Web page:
People’s actions toward a competitive outgroup can be motivated not only by their perceptions of the outgroup, but also by how they think the outgroup perceives the ingroup (i.e., meta-percep- tions). Here, we examine the prevalence, accuracy, and conse- quences of meta-perceptions among American political partisans. Using a representative sample (n = 1,056) and a longitudinal con- venience sample (n = 2,707), we find that Democrats and Repub- licans equally dislike and dehumanize each other but think that the levels of prejudice and dehumanization held by the outgroup party are approximately twice as strong as actually reported by a representative sample of Democrats and Republicans. Overestima- tions of negative meta-perceptions were consistent across samples over time and between demographic subgroups but were modu- lated by political ideology: More strongly liberal Democrats and more strongly conservative Republicans were particularly prone to exaggerate meta-perceptions. Finally, we show that meta-prejudice and meta-dehumanization are independently associated with the desire for social distance from members of the outgroup party and support for policies that harm the country and flout democratic norms to favor the ingroup political party. This research demon- strates that partisan meta-perceptions are subject to a strong neg- ativity bias with Democrats and Republicans agreeing that the shadow of partisanship is much larger than it actually is, which fosters mutual intergroup hostility.

The Unique Effects of Blatant Dehumanization on Attitudes and Behavior Towards Muslim Refugees During the European ‘Refugee Crisis’ Across Four Countries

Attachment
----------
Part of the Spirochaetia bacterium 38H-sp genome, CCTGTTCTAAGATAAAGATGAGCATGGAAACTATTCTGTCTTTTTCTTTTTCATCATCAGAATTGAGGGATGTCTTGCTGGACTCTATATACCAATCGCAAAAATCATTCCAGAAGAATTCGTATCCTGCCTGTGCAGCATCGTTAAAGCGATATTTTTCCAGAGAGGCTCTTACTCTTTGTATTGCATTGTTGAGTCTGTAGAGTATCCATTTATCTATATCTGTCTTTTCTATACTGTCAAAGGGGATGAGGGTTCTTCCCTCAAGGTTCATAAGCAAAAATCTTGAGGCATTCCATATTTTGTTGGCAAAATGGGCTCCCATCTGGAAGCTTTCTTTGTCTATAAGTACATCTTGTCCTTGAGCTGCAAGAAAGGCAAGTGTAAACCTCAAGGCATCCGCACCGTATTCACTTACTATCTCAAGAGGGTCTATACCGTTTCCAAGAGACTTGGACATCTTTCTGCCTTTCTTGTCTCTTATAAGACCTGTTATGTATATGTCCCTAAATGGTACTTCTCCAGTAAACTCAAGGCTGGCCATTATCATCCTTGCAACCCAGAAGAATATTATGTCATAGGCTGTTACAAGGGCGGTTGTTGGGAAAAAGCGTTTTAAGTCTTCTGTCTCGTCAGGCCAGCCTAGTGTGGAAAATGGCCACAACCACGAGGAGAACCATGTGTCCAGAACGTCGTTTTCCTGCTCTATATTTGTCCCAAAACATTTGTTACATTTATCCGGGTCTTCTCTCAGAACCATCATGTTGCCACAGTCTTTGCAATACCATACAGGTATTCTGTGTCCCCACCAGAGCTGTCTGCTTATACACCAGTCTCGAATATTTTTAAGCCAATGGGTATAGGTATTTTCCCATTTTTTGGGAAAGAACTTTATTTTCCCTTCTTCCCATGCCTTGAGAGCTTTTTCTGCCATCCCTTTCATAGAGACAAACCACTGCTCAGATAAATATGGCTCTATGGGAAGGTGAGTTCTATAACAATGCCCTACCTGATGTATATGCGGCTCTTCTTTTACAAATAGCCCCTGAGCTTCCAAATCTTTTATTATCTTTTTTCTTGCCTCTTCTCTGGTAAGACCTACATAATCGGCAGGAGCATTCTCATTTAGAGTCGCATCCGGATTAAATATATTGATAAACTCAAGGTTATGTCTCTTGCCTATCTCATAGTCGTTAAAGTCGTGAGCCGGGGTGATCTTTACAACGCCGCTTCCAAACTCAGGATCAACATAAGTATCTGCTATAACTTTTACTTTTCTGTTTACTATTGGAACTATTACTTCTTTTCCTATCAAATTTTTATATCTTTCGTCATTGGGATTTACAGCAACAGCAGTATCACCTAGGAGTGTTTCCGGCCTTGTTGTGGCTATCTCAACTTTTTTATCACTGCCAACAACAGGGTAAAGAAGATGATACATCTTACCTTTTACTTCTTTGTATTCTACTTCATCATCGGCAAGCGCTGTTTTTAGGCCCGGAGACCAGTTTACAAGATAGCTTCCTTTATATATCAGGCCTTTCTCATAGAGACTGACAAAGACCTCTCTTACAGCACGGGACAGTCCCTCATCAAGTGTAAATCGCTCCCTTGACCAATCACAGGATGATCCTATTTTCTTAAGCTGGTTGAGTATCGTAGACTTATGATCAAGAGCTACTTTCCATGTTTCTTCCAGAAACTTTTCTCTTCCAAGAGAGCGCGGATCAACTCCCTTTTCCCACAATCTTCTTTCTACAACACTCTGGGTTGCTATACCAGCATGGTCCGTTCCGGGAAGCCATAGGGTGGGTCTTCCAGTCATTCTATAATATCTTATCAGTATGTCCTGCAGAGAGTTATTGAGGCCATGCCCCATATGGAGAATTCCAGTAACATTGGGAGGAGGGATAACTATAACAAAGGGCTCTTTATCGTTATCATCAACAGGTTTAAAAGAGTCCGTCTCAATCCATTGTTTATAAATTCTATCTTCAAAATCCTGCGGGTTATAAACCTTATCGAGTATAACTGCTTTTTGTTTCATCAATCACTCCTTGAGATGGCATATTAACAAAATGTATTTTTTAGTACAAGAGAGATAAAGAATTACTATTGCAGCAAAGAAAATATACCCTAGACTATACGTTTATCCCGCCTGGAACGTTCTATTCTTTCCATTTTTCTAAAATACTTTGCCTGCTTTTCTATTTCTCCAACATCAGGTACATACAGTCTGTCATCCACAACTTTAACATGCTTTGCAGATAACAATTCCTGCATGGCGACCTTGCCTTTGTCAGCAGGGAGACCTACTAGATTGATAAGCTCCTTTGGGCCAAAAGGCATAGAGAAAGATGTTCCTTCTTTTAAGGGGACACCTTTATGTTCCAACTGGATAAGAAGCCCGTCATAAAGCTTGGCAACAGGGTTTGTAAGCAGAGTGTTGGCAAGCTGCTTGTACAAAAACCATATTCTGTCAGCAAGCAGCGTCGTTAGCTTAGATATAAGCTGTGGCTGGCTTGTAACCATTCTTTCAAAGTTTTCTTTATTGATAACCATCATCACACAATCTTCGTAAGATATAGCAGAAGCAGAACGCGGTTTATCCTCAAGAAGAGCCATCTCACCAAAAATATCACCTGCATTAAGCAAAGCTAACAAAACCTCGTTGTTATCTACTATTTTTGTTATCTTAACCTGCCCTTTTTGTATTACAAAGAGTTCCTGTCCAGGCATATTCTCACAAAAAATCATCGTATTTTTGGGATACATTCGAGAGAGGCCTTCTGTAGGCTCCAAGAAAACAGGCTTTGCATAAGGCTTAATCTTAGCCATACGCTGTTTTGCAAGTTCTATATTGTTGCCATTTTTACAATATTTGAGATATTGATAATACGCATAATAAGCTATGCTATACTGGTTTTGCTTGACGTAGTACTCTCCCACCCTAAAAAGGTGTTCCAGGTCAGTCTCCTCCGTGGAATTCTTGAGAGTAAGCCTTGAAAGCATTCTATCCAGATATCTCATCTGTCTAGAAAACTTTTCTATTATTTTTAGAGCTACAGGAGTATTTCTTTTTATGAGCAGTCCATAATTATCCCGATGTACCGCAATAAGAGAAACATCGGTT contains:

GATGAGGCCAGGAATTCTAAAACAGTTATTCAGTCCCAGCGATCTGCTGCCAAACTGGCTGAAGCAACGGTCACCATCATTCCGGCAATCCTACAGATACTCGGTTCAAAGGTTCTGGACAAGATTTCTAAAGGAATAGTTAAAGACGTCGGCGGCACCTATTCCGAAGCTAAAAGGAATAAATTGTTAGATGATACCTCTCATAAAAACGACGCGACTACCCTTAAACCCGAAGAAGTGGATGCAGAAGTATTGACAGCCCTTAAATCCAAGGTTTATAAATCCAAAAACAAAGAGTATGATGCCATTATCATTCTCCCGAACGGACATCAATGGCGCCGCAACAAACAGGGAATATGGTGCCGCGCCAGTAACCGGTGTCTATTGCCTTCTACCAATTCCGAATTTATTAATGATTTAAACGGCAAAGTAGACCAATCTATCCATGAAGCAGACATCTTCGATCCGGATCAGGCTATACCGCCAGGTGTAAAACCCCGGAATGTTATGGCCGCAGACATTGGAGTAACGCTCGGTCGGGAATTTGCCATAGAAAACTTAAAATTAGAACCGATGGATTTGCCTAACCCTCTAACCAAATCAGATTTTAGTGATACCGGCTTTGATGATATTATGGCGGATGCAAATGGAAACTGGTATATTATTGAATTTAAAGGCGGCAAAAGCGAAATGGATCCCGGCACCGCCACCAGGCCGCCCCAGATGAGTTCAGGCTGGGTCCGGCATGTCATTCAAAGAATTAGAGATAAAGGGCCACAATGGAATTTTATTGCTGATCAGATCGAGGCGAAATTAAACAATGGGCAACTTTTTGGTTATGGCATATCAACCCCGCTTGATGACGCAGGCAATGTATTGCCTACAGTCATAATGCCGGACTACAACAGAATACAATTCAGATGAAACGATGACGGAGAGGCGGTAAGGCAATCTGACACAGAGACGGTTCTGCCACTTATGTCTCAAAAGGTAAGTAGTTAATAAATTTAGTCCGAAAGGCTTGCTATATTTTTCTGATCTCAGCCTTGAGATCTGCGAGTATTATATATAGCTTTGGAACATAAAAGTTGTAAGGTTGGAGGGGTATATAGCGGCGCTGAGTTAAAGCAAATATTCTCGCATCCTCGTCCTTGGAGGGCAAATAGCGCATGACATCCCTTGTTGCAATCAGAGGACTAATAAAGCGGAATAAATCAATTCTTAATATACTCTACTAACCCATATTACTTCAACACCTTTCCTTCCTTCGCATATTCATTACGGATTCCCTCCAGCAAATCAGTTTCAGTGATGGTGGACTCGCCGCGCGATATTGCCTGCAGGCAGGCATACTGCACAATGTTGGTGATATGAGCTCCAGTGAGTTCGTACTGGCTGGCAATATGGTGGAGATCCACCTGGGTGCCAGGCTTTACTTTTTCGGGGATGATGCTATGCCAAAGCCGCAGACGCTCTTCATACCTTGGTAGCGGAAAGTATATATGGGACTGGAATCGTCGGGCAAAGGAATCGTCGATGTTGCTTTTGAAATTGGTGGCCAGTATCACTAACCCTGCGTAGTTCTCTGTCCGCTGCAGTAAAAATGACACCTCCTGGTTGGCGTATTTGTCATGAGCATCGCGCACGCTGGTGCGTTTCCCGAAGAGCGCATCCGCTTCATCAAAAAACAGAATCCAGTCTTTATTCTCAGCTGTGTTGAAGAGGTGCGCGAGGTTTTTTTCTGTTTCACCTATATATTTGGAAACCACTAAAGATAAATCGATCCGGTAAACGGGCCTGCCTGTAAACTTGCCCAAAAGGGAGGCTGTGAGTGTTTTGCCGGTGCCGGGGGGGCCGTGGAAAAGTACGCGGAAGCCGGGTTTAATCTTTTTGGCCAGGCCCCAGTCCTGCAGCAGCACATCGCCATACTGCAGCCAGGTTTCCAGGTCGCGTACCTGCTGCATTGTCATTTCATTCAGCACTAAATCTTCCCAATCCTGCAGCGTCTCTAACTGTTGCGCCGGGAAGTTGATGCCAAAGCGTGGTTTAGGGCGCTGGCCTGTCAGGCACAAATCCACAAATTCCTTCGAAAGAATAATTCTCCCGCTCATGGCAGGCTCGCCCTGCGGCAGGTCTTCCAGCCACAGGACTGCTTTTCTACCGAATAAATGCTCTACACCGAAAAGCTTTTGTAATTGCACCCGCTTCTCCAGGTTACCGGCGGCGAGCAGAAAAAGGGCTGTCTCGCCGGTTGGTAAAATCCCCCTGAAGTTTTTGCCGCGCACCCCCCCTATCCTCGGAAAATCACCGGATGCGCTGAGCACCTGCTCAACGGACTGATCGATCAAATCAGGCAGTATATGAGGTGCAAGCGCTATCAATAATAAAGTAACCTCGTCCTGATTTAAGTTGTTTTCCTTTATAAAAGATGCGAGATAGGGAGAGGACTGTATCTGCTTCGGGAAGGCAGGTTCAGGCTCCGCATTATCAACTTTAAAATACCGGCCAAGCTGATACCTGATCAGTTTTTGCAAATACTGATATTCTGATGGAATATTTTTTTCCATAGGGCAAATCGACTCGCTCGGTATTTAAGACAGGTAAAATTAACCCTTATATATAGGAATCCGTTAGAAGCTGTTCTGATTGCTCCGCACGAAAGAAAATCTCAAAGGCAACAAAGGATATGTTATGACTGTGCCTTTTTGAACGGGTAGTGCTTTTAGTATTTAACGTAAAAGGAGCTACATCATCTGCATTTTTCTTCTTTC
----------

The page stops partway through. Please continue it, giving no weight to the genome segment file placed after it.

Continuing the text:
European Journal of Social Psychology, 2017 

Emile Bruneau, Nour S. Kteily, Lauststen


Blatant dehumanization has recently been demonstrated to predict negative outgroup attitudes and behaviors. Here, we examined blatant dehumanization of Muslim refugees during the ‘Refugee Crisis’ among large samples in four European countries: The Czech Republic (N=1,307), Hungary (N=502), Spain (N=1,049), and Greece (N=934). Our results suggest that blatant dehumanization of Muslim refugees is (a) prevalent among Europeans, and (b) uniquely associated with anti-refugee attitudes and behavior, beyond political ideology, prejudice, and— of particular relevance to the refugee crisis— empathy. We also find that blatant dehumanization of Muslim refugees is significantly higher and more strongly associated with intergroup behavior in the Eastern European countries (especially the Czech Republic) than in Spain and Greece. Examining a range of outgroup targets beyond refugees, our results further illustrate that blatant dehumanization is not purely an ethnocentric bias: whereas individuals across contexts feel warmer towards their group than all others, they rate several high-status outgroups as equally or more fully ‘evolved and civilized’ than the ingroup. Our research extends theoretical understanding of blatant dehumanization, and suggests that blatant dehumanization plays an important and independent role in the rejection of Muslim refugees throughout Europe.

Beyond Dislike: Blatant Dehumanization Predicts Teacher Discrimination

Group Process & Intergroup Relations, 2019 

Emile Bruneau, Hanna Szekeres, Nour Kteily, Linda R. Tropp and Anna Kende